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JTF Aviation Holdings Inc. v. CliftonLarsonAllen LLP - 7/2/2019

Arizona Court of Appeals Division One holds that under appropriate circumstances, a non-signatory transaction participant may benefit from and be bound by contract terms when the non-signatory is “closely related” to a signatory or the dispute.


A company retained an accounting firm to audit its financial statements.  The engagement letter provided that any action by the company against the accounting firm had to be commenced within 24 months after the firm delivered its audit report. 

After the firm delivered its audit report, the company and the owner sold the company for $80 million.  The company warranted to the buyer that its financial statements were prepared in accordance with GAAP.  The buyer subsequently sued the company and its owner, alleging that the company’s financial statements did not conform to GAAP.  After that case settled, the owner and the company sued the accounting firm.  The superior court held that those claims were time-barred under the contractual limitations period. 

The only issue in the Court of Appeals’ published opinion was whether the contractual limitations period applied to the owner, who had not signed the engagement letter containing the contractual limitations period.  (The Court of Appeals dealt with other issues in a separate memorandum decision.)

To decide this issue, the Court adopted a doctrine developed in other jurisdictions, the closely-related-party doctrine.  That doctrine holds that under appropriate circumstances, non-signatory transaction participants may benefit from and be bound by contract terms when the non-signatory is “closely related” to a signatory or the dispute.  In determining whether a non-signatory is closely related to a contract, courts consider the non-signatory’s ownership of the signatory, its involvement in the negotiations, the relationship between the two parties, and whether the non-signatory received a direct benefit from the agreement.  Courts deciding also consider whether enforcement of the clause by or against the non-signatory would be foreseeable.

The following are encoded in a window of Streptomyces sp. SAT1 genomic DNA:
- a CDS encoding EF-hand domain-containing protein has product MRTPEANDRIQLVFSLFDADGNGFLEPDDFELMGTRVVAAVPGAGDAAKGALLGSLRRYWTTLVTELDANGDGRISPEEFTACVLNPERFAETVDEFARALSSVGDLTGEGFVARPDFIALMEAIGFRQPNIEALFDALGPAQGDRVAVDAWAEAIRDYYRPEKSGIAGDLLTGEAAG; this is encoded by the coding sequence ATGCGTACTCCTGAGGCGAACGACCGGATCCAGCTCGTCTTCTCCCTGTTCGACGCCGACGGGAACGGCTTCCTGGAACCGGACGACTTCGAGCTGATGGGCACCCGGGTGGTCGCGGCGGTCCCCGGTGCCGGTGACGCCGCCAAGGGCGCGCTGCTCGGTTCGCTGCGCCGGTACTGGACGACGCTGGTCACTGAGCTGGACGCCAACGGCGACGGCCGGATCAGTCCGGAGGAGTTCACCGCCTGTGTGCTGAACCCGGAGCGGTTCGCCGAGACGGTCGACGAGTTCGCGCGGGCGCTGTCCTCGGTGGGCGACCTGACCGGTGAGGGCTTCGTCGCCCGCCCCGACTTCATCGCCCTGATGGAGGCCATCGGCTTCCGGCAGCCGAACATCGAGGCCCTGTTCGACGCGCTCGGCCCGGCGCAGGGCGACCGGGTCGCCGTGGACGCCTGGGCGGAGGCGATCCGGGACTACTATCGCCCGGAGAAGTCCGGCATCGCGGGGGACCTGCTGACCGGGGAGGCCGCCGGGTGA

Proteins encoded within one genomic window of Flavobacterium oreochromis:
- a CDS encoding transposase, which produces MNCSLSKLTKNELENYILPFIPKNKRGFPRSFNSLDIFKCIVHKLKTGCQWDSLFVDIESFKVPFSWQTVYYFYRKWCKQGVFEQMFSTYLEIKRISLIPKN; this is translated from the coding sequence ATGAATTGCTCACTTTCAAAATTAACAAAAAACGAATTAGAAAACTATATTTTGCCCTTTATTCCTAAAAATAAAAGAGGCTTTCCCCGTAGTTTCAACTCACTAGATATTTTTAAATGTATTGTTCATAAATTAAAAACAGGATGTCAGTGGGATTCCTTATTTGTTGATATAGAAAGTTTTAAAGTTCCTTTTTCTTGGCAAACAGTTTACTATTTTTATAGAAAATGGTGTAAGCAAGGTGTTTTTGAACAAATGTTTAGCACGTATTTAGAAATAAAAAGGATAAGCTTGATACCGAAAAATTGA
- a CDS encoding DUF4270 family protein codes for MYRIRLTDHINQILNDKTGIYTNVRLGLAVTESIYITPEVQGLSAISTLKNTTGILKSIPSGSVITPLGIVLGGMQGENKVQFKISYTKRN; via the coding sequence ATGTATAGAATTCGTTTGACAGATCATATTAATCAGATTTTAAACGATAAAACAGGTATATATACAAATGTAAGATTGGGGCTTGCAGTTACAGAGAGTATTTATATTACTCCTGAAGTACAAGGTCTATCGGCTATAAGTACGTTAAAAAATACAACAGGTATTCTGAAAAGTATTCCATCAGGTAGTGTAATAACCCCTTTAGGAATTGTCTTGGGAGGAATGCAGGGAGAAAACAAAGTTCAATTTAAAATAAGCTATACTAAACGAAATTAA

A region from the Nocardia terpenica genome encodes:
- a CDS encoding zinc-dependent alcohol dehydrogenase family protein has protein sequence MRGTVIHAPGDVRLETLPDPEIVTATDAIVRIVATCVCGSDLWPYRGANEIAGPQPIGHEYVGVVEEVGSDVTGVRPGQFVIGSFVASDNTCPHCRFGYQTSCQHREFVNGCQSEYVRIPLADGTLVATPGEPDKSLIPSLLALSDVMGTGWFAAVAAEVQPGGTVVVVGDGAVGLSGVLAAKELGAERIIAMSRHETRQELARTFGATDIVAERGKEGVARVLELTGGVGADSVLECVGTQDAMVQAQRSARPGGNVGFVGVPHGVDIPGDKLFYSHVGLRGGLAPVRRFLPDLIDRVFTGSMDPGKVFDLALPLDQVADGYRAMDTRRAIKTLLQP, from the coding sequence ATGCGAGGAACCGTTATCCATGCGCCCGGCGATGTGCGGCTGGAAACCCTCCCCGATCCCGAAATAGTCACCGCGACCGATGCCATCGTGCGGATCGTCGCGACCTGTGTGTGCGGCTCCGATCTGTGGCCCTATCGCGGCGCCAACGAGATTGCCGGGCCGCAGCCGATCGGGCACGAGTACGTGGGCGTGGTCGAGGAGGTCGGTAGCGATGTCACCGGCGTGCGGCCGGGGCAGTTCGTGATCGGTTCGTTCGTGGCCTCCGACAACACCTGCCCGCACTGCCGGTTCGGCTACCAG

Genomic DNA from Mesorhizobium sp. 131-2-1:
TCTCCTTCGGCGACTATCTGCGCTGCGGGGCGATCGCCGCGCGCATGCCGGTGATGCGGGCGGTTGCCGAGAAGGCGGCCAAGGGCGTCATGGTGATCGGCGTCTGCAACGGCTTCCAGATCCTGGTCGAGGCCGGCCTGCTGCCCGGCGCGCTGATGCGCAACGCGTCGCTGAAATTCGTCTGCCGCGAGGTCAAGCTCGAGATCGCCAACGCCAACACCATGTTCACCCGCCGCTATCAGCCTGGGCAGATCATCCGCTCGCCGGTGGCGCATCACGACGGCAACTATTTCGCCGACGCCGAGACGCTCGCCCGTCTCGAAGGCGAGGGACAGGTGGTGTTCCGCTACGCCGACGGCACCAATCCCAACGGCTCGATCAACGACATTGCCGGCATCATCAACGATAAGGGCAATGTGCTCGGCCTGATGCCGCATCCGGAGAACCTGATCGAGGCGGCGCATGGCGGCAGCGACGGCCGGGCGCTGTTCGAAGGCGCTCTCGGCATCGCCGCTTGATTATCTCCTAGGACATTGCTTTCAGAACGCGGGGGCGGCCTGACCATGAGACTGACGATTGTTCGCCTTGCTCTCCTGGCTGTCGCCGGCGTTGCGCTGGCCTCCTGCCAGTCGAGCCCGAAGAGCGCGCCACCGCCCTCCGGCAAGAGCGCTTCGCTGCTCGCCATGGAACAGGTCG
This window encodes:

The Court held that the owner was “closely related” to the contract and that enforcement of the contractual limitation period against him was “foreseeable.”  The owner owned the company and his claims against the accounting firm arose out of and related directly to the engagement letter between the company and the accounting firm.  Accordingly, the contractual limitations period applied to the owner, making his claims untimely.

Judge Perkins delivered the opinion of the court; Judges Johnsen and Brown joined.

Posted by: Josh Bendor

Posted On: 7/24/2019